District 5 includes all or part of Walker, Jefferson, Tuscaloosa and Winston counties.
A bill that would regulate individual tax preparers has been carried over, and is likely dead for this session according to the House sponsor.
The House recessed for lunch after several members debated the bill for about an hour and 15 minutes.
State Rep. John Rogers, D-Birmingham, a fierce opponent of the bill probably has the most memorable comments about the bill, and particularly the man that helped get the ball rolling on a bill to regulate the industry, Stephen Black, founder of IMPACT Alabama.
"I have such heavy heart because you’re such a nice person," Rogers said. "But what bothers me to no end...Stephen Black said he is going to come to my district and campaign against me. I want him to come. I want him to come often and early. I love to see a Caucasian come into my district, he might come but he might not get out.
Rogers went on to say, "I’m going to give him bus fare so that he can come campaign against me. I’ll make a donation so he can qualify. I'll take him and beat him dead with that one bill. If I show the folks about that bill he’d run for cover."
Bill sponsor, state Rep. Tammy Irons, D-Florence, said the bill is likely dead for this session, but she said the bill would be back next year.
Photos of Robert Bentley's Montgomery announcement
State Rep. Robert Bentley, R-Tuscaloosa, announced on Wednesday he is running for governor in 2010. He addressed about 35 people, including the media and supporters, standing by his wife Dianne at the base of the state Capitol in Montgomery.
Republican state Rep. Robert Bentley is touring the state in a bus this week announcing he will be a candidate for governor in 2010.
The dermatologist started his tour in his district with an event in Tuscaloosa before continuing on to Birmingham, Huntsville and Montgomery. He will continue on today to Opelika, Dothan and Mobile today before returning to Tuscaloosa.
About 35 people attended Bentley's speech at the Capitol in Montgomery.
While there has been unprecedented growth in the state, Bentley said he sees room to create more jobs and foster more progress. He said the state offers incentives to try to lure business to the state, but he wants to offer rebates to companies who are already located in the state and to industry here that might be struggling.
Bentley said he would create an agency that dealt strictly with the development of small businesses.
The legislator called for ethics reform and efficient, transparent and open government. He said every penny the state spends should be reported for viewing online and that a lobbyist should have to report any money that is spent on a public official.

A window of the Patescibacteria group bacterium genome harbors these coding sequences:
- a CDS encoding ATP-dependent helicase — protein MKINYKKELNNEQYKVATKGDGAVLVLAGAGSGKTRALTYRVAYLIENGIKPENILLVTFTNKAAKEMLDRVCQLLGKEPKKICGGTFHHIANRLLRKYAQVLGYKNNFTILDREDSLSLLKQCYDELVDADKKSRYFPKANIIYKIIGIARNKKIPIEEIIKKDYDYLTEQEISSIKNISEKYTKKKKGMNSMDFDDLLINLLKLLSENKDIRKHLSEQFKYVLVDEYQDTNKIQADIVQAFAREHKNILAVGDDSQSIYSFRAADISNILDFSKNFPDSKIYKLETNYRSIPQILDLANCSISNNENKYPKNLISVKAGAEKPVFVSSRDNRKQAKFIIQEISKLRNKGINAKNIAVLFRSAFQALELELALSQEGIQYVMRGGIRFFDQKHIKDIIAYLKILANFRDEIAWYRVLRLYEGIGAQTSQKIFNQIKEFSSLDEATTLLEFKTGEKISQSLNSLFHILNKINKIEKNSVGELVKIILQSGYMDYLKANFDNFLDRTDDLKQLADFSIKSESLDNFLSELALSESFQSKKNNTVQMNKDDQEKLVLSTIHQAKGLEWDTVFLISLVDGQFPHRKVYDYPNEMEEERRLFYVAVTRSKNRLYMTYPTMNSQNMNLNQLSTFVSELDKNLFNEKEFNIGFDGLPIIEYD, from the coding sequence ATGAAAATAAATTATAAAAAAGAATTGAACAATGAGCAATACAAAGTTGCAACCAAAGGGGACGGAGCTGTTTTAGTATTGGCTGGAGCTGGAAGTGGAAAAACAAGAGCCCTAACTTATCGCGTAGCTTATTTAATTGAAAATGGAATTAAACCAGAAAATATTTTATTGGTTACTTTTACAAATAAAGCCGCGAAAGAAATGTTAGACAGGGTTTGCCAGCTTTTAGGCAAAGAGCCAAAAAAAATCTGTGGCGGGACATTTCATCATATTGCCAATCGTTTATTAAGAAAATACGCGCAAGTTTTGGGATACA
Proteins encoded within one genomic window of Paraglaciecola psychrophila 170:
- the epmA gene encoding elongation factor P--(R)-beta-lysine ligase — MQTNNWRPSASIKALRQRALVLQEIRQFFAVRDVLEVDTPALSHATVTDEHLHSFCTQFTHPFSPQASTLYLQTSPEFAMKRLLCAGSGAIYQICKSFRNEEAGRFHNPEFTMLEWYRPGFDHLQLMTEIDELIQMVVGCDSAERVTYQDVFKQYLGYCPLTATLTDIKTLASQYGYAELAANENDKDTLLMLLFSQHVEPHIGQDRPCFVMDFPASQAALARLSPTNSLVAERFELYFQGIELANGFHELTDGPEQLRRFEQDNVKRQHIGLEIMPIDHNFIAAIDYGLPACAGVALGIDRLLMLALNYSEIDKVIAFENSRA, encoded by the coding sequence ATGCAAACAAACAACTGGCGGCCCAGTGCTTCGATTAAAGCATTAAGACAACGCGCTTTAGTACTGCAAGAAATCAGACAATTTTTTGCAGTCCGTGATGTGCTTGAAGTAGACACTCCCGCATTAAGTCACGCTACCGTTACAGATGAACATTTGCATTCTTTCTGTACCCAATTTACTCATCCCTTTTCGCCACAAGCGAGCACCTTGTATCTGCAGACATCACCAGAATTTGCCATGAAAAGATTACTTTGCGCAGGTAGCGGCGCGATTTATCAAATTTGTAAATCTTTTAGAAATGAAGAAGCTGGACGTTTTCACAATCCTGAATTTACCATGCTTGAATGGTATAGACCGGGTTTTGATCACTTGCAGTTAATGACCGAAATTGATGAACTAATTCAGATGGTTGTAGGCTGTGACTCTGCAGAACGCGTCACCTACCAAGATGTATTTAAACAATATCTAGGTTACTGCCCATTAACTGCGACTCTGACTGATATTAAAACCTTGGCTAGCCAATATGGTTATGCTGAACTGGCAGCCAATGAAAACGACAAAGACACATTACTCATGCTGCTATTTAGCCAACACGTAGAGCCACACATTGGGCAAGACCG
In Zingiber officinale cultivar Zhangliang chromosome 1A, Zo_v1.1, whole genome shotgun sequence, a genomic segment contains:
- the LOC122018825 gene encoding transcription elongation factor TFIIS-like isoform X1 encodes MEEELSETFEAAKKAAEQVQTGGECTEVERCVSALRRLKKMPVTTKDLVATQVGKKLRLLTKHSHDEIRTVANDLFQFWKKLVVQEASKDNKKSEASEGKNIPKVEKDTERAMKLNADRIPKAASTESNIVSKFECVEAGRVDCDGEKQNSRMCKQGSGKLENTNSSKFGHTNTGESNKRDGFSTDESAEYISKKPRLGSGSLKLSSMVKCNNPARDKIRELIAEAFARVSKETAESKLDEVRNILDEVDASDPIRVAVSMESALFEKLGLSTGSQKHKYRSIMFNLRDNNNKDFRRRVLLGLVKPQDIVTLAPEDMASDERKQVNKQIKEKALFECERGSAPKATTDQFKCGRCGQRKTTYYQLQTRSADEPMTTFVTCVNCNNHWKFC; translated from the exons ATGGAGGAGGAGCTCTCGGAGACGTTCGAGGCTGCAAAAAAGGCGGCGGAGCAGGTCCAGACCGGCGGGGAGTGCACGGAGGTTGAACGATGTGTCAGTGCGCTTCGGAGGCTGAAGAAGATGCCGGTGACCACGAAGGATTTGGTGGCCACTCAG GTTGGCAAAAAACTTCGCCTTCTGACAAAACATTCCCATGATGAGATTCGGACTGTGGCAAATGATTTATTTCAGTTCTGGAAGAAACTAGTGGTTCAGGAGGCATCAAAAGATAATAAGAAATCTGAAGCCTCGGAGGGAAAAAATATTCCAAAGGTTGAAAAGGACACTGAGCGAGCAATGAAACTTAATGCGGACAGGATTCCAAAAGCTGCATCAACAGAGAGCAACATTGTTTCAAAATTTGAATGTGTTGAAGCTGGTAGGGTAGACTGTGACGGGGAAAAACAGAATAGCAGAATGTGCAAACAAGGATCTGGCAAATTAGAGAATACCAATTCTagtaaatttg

Gov. Bob Riley, a Republican, and many members of the Legislature ran on ethics reform in 2006.
When asked how he could implement ethics reform even though attempts have been unsuccessful in recent years, Bentley said "the No. 1 thing we need to do is change the Legislature."
In continuing, he said, as a lawmaker he has worked with Republicans and Democrats, and there is a mutual respect.
"I think they like me and I like them," Bentley said of the Democrats. He said the personal relationship would be the difference.
He also wants to improve public transportation, promote Alabama products throughout the world, and improve healthcare. The doctor said he has ideas to assist with healthcare in the state that "nobody has even considered."
Bentley said the state needs more primary care physicians and he would work to mandate that the medical schools produce more of them. He said he would also encourage health savings accounts.
Bentley's platform states he has opposed gambling as a lawmaker, but supports allowing people to vote on whether they want gambling if the legislation establishes a gaming commission, if the gambling is strictly regulated, and if there is a tax of not less than 40 percent on the profits.
If the people do vote and reject the gambling proposal at the polls, he believes the state should not allow another vote for at least 10 years. Bentley said he personally opposes gambling and believes it is an unreliable source of money to fund state government.
Bentley said the governor's office needs someone with leadership potential and sensibility. People have lost confidence in state government, he said. They call state agencies and get a recorded message, the doctor said.
Bentley lost his first race for public office to state Sen. Phil Poole, D-Tuscaloosa. He was elected to the House of Representatives in 2002 and was reelected in 2006.
According to media reports from a previous stop, Bentley said he is paying for the bus tour with his own money. He has also hired campaign staff to prepare for the 2010election.
Today and Friday are the final days of the legislative session.